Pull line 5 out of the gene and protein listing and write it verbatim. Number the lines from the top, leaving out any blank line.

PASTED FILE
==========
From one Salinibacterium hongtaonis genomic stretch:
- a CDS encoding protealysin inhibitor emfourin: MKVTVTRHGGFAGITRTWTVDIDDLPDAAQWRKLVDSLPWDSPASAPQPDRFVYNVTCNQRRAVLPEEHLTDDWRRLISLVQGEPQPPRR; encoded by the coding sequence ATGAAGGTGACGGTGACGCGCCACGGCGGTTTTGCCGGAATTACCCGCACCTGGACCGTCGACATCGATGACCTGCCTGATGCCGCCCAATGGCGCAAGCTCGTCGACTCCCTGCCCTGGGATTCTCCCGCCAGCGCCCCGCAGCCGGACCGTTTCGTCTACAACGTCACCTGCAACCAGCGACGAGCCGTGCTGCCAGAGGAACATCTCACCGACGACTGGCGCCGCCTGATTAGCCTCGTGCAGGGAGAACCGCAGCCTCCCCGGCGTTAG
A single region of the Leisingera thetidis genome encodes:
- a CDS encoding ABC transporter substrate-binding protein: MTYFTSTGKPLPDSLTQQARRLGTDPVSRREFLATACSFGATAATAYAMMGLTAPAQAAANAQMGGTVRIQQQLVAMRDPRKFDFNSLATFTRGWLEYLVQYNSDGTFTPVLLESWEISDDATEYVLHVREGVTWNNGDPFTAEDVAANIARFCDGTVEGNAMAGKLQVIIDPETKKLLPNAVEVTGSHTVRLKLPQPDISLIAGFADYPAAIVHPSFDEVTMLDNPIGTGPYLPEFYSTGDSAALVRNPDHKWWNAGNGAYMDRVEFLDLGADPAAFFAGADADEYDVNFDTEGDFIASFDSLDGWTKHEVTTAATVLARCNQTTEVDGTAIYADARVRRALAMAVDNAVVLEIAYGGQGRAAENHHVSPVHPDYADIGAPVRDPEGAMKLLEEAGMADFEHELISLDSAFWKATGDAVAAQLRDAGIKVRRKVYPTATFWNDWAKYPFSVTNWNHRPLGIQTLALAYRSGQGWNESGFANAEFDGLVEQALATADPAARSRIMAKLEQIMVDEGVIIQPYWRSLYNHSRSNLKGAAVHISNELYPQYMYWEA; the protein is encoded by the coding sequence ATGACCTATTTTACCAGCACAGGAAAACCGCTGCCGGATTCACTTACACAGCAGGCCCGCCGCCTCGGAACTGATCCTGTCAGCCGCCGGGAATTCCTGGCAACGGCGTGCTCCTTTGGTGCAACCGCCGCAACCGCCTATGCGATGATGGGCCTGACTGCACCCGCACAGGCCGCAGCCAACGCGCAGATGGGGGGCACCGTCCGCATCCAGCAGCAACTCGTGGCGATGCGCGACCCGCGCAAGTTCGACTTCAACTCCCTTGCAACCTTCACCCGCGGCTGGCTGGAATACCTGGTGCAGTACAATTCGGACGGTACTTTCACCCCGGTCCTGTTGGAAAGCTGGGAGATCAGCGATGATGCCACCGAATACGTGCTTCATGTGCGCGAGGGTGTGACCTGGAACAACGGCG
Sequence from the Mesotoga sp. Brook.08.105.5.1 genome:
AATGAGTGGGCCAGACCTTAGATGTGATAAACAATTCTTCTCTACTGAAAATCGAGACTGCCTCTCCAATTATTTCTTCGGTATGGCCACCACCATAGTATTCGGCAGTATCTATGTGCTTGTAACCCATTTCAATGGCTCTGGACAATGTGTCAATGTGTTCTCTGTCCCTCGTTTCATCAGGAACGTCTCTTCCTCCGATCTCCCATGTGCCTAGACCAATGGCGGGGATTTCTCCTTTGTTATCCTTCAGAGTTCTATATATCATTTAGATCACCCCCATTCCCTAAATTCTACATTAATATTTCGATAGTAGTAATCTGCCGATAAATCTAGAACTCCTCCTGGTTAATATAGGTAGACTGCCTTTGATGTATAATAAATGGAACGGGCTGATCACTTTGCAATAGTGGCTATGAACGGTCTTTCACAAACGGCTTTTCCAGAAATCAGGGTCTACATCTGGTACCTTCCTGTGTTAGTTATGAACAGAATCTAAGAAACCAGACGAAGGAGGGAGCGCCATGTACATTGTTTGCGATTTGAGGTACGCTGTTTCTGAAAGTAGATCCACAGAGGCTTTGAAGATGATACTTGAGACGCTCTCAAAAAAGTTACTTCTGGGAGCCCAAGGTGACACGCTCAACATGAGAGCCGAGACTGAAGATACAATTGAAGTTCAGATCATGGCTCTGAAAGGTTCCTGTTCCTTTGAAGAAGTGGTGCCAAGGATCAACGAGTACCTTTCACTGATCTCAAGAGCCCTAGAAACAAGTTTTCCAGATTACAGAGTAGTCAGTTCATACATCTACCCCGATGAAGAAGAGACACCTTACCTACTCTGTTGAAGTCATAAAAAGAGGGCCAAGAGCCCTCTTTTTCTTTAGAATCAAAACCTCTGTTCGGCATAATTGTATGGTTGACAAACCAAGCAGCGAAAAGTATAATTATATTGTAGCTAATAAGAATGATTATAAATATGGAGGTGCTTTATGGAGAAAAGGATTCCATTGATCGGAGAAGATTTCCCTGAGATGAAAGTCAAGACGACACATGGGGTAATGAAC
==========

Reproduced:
Sequence from the Mesotoga sp. Brook.08.105.5.1 genome: